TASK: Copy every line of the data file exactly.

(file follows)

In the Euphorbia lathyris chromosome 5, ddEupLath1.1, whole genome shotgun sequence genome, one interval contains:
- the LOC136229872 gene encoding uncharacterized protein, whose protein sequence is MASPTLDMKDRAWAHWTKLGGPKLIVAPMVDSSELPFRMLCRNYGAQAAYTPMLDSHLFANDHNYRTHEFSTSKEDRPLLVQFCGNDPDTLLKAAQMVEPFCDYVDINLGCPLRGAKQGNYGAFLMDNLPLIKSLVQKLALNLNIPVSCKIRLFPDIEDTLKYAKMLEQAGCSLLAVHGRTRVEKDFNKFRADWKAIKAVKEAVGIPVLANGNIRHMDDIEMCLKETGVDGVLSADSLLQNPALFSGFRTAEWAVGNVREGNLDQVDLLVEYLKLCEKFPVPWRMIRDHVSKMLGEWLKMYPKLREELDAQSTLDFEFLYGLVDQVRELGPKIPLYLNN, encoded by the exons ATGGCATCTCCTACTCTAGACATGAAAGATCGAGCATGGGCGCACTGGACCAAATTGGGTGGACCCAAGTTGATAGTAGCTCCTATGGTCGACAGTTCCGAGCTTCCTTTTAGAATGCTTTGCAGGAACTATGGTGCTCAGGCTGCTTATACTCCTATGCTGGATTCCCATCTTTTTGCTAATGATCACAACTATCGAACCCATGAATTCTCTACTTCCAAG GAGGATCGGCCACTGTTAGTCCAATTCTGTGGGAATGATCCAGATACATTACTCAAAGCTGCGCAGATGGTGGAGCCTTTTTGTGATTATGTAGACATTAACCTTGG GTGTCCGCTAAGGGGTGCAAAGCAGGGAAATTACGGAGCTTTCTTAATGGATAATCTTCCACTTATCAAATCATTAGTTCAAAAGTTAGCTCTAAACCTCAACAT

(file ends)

In the Euphorbia lathyris chromosome 5, ddEupLath1.1, whole genome shotgun sequence genome, one interval contains:
- the LOC136229872 gene encoding uncharacterized protein, whose protein sequence is MASPTLDMKDRAWAHWTKLGGPKLIVAPMVDSSELPFRMLCRNYGAQAAYTPMLDSHLFANDHNYRTHEFSTSKEDRPLLVQFCGNDPDTLLKAAQMVEPFCDYVDINLGCPLRGAKQGNYGAFLMDNLPLIKSLVQKLALNLNIPVSCKIRLFPDIEDTLKYAKMLEQAGCSLLAVHGRTRVEKDFNKFRADWKAIKAVKEAVGIPVLANGNIRHMDDIEMCLKETGVDGVLSADSLLQNPALFSGFRTAEWAVGNVREGNLDQVDLLVEYLKLCEKFPVPWRMIRDHVSKMLGEWLKMYPKLREELDAQSTLDFEFLYGLVDQVRELGPKIPLYLNN, encoded by the exons ATGGCATCTCCTACTCTAGACATGAAAGATCGAGCATGGGCGCACTGGACCAAATTGGGTGGACCCAAGTTGATAGTAGCTCCTATGGTCGACAGTTCCGAGCTTCCTTTTAGAATGCTTTGCAGGAACTATGGTGCTCAGGCTGCTTATACTCCTATGCTGGATTCCCATCTTTTTGCTAATGATCACAACTATCGAACCCATGAATTCTCTACTTCCAAG GAGGATCGGCCACTGTTAGTCCAATTCTGTGGGAATGATCCAGATACATTACTCAAAGCTGCGCAGATGGTGGAGCCTTTTTGTGATTATGTAGACATTAACCTTGG GTGTCCGCTAAGGGGTGCAAAGCAGGGAAATTACGGAGCTTTCTTAATGGATAATCTTCCACTTATCAAATCATTAGTTCAAAAGTTAGCTCTAAACCTCAACAT